Proposal could let cities back out of Sound Transit deal -- and car-tab sticker shock
TACOMA, Wash. -- Call it Brexit for Sound Transit.
You've seen the sticker shock -- and if you haven't, it'll be hitting your mailbox soon enough.
"They didn't tell voters the true story about this car tab tax," said state Sen. Steve O'Ban, R-University Place.
He wants accountability and maybe a do-over of sorts for last year's Sound Transit 3 initiative.
Voters approved the deal to raise more than $54 billion for mass transit expansion.
But was it sold to the public in a deceptive way?
"I think as people start to understand that better, they're a little less impressed with what they're getting for their taxes," O'Ban said.
O'Ban said he learned from his legislative hearings and investigation that the car tab tax boost wasn't explained well to lawmakers or the public.
It uses an older way of valuing a car -- MSRP -- rather than current Kelly Blue Book. Newer cars have much higher tabs.
"So that clearly in my view was a 'sin of omission' shall we say," O'Ban said.
The agency defended itself time and again, saying voters should have done more research.
"I really take exception to the fact that we tried to do this as some might say in a backroom way, we were very transparent," said Auburn Mayor and Sound Transit board member Nancy Backus in March.
So O'Ban wants to let voters potentially break apart Sound Transit 3 entirely.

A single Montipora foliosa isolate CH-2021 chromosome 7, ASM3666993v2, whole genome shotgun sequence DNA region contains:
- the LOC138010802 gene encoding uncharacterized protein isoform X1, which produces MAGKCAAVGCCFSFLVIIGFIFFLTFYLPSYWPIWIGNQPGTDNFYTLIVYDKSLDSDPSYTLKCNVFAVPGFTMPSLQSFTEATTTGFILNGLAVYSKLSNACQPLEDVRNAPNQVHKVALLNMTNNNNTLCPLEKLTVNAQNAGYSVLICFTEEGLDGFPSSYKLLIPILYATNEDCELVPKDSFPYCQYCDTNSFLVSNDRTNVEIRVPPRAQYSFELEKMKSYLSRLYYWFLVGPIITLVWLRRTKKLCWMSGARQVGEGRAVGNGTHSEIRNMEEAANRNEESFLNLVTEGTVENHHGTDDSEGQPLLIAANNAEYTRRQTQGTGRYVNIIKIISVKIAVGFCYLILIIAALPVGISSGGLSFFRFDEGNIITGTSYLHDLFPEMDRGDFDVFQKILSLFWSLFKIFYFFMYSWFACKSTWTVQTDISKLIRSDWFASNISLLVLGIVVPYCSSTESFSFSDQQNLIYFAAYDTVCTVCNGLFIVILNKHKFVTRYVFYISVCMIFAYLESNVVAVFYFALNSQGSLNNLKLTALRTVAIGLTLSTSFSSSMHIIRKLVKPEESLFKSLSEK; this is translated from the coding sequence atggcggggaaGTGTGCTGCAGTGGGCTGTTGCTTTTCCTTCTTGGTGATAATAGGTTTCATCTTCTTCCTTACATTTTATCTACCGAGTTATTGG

He will sponsor a bill to let cities and counties vote to leave ST 3 and make it retroactive.
There's no research yet on this idea to stay or remain part of Sound Transit.
It would undercut funding for light rail and busing, though, by billions.
O'Ban was asked about that plan being seen as overturning the will of the voters.
"Well, not in Pierce County," he said with a laugh.
Voters in Pierce County did reject it, but overall ST 3 won by eight points, where it was also on the ballot in Snohomish and King counties.
People knew it was a tax increase for transit and it passed with a mandate.
O'Ban and the GOP have been criticized as grandstanding on the issue against Sound Transit rather than actual reform.
"I think, these sorts of issues are, you have to play the long game. I think people have to be educated and informed," he said in response.
O'Ban knows this is a sensitive and controversial subject. He says voters should get a second chance.
"We don't want to be part of your district and we want to go our own way."